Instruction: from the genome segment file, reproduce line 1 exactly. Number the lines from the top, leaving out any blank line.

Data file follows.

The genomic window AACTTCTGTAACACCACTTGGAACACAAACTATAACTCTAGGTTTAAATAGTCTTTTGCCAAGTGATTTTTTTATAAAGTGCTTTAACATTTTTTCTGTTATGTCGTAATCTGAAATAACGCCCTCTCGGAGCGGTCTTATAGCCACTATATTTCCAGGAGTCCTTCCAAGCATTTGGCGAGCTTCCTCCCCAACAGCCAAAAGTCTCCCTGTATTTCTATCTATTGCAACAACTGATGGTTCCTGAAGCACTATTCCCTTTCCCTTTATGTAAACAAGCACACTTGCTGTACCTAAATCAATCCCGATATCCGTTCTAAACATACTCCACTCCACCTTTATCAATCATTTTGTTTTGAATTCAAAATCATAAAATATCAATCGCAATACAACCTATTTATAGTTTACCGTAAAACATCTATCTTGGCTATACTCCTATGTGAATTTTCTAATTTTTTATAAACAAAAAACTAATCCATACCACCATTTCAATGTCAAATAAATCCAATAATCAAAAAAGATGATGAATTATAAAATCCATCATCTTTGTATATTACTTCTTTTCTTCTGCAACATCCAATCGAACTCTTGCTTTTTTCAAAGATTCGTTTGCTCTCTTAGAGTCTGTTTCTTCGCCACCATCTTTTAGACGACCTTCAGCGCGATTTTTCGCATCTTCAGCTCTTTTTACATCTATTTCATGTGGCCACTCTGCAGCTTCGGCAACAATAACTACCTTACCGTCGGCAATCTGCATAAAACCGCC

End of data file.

The genomic window AACTTCTGTAACACCACTTGGAACACAAACTATAACTCTAGGTTTAAATAGTCTTTTGCCAAGTGATTTTTTTATAAAGTGCTTTAACATTTTTTCTGTTATGTCGTAATCTGAAATAACGCCCTCTCGGAGCGGTCTTATAGCCACTATATTTCCAGGAGTCCTTCCAAGCATTTGGCGAGCTTCCTCCCCAACAGCCAAAAGTCTCCCTGTATTTCTATCTATTGCAACAACTGATGGTTCCTGAAGCACTATTCCCTTTCCCTTTATGTAAACAAGCACACTTGCTGTACCTAAATCAATCCCGATATCCGTTCTAAACATACTCCACTCCACCTTTATCAATCATTTTGTTTTGAATTCAAAATCATAAAATATCAATCGCAATACAACCTATTTATAGTTTACCGTAAAACATCTATCTTGGCTATACTCCTATGTGAATTTTCTAATTTTTTATAAACAAAAAACTAATCCATACCACCATTTCAATGTCAAATAAATCCAATAATCAAAAAAGATGATGAATTATAAAATCCATCATCTTTGTATATTACTTCTTTTCTTCTGCAACATCCAATCGAACTCTTGCTTTTTTCAAAGATTCGTTTGCTCTCTTAGAGTCTGTTTCTTCGCCACCATCTTTTAGACGACCTTCAGCGCGATTTTTCGCATCTTCAGCTCTTTTTACATCTATTTCATGTGGCCACTCTGCAGCTTCGGCAACAATAACTACCTTACCGTCGGCAATCTGCATAAAACCGCC